Businesses of all sizes and in all industries can face potential environmental liabilities under the ‘polluter pays’ principle enshrined in law.
Legislation ensures that businesses handle chemicals, waste products, and emissions with care, with a strict liability to pay for clean-up costs if a pollution incident occurs, as well as any third-party damage and legal costs.
This liability extends to paying the cost of reinstating plants and wildlife in areas affected by pollution which can stretch for hundreds of miles and includes waterways.
So, what environmental directives do business owners need to be aware of, what are they responsible for, and what insurance is available to protect them?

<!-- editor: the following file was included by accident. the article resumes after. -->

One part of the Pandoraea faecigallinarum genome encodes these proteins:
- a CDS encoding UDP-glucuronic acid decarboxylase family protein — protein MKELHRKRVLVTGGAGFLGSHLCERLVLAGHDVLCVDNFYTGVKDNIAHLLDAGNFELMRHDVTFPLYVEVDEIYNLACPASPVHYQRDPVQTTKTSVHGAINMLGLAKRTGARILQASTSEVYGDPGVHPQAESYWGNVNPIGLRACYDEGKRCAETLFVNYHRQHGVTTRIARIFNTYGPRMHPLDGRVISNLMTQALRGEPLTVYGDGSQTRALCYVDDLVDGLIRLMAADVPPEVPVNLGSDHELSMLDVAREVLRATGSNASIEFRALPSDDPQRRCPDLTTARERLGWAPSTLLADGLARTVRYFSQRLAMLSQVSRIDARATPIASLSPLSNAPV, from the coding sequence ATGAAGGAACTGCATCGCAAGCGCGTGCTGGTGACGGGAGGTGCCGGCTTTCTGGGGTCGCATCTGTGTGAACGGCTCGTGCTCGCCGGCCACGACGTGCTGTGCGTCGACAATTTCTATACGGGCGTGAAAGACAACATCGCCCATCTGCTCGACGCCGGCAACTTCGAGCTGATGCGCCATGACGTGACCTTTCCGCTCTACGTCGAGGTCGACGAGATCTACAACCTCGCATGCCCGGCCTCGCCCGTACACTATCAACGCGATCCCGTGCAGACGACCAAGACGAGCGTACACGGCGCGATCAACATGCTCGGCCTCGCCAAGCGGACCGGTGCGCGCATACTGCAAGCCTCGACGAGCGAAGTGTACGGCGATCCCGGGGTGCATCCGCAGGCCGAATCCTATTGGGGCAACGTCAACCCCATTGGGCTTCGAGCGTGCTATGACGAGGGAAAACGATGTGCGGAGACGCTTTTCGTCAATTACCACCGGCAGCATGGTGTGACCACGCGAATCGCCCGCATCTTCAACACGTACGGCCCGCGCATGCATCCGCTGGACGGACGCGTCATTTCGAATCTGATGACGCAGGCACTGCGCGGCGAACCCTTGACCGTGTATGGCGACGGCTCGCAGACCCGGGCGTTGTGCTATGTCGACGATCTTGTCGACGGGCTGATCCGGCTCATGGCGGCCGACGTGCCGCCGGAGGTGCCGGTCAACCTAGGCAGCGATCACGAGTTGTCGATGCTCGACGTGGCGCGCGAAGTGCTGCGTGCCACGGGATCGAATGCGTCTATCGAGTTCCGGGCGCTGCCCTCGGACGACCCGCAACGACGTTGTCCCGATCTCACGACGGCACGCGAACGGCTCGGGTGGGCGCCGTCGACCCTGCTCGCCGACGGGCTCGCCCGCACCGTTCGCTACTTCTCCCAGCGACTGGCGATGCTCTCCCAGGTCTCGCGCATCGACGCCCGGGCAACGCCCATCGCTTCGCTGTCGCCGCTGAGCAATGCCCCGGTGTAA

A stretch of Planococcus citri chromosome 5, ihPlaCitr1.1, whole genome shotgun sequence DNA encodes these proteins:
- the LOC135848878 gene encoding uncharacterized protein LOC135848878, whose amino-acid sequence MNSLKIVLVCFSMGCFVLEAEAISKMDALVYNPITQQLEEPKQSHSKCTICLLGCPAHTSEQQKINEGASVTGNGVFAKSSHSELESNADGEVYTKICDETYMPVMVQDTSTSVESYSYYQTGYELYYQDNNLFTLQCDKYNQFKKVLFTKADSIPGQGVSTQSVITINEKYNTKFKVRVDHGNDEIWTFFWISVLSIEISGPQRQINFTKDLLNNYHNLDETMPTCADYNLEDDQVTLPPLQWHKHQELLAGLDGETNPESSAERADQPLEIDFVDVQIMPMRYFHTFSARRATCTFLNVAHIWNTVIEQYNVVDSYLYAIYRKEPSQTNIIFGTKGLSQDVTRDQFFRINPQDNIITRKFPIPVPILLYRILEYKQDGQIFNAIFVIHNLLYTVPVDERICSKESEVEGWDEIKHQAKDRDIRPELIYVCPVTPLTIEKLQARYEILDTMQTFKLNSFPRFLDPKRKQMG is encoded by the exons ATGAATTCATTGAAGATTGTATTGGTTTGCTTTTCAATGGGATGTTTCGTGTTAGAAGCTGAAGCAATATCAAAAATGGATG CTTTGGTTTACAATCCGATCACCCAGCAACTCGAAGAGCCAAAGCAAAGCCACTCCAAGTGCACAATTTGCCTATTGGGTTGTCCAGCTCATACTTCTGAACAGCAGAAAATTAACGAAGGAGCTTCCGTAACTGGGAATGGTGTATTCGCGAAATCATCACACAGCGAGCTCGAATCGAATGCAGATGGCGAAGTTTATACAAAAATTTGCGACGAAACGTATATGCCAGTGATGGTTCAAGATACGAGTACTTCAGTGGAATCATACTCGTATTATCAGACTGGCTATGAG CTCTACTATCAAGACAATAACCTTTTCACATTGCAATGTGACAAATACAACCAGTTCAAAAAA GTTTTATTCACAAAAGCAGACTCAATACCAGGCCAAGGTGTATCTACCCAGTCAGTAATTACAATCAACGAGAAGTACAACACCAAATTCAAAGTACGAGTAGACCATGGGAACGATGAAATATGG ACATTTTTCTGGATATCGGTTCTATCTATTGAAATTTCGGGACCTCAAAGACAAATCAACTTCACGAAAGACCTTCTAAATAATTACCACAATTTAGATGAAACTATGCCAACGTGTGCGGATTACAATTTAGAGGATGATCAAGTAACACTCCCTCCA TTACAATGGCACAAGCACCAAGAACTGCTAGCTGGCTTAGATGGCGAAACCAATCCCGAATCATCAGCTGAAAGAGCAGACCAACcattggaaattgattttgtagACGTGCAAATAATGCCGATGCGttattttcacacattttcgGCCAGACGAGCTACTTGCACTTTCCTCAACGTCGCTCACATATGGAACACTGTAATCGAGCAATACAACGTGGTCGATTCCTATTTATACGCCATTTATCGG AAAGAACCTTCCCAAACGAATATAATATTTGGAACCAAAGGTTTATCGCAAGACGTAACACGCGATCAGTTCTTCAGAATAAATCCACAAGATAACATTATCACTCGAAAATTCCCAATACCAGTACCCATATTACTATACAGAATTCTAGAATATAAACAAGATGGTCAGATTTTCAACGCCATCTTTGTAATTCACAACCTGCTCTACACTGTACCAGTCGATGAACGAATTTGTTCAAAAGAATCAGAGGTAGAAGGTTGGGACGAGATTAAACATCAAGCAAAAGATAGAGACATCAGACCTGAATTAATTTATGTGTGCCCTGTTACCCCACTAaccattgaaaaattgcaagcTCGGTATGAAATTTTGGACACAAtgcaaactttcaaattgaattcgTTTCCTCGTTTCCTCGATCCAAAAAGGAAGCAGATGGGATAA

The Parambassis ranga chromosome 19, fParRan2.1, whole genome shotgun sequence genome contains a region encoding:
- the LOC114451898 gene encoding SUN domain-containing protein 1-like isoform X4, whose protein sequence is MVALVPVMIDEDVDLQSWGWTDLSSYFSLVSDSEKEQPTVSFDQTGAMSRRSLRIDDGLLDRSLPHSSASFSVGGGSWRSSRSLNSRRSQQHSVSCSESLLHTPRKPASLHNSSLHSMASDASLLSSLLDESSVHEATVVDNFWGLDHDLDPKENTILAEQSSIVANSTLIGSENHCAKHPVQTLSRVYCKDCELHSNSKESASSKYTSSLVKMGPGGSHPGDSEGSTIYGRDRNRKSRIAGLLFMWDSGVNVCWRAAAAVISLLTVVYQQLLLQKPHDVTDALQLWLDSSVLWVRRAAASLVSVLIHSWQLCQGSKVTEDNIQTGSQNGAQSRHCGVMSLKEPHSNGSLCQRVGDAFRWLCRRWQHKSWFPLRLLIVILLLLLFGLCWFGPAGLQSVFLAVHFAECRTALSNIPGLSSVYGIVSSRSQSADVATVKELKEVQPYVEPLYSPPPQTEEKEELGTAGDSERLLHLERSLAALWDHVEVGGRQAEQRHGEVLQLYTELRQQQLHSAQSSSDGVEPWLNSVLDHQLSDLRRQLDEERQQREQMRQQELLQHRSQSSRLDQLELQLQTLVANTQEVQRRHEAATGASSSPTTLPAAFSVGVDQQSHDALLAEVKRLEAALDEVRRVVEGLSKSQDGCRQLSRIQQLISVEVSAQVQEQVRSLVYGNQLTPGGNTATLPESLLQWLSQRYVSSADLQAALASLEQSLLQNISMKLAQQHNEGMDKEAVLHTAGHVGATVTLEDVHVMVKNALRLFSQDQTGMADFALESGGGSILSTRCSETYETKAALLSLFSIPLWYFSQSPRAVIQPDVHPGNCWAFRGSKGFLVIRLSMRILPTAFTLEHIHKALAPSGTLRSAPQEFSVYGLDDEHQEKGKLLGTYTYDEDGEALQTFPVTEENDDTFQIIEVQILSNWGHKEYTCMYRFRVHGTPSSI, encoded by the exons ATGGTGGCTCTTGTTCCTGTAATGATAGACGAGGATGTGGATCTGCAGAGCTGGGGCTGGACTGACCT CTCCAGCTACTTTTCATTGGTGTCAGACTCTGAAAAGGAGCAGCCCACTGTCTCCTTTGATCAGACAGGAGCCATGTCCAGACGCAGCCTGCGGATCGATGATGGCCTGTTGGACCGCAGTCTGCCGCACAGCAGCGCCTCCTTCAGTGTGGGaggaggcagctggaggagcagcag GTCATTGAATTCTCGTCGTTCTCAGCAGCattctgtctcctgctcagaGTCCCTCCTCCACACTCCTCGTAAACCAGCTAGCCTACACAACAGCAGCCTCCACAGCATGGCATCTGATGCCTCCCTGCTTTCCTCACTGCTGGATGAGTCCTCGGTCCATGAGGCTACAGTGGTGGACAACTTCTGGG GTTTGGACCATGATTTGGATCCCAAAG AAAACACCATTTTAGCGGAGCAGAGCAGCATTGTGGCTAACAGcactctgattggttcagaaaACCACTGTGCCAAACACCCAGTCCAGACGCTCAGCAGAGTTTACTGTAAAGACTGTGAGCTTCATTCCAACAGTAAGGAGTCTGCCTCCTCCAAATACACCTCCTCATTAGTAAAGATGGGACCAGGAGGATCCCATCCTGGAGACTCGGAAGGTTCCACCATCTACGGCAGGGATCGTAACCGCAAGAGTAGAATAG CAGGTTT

- What are the main environmental laws and directives?
- What is Environmental Impairment Liability insurance?
- Do I need Environmental Impairment Liability insurance?
- What industries would benefit from Environmental Impairment Liability insurance?
- Build your environmental risk management plan
The UK government and the EU have implemented a range of environmental laws over the past three decades in an effort to protect the environment.
The Environmental Protection Act 1990 introduced the ‘polluter pays’ principle, which means that the polluter is legally liable for any damage caused to the environment.
Prior to the introduction of this Act, any damage to the environment – such as waterways and areas of outstanding natural beauty – was cleaned up and restored by the authorities at the taxpayer’s expense.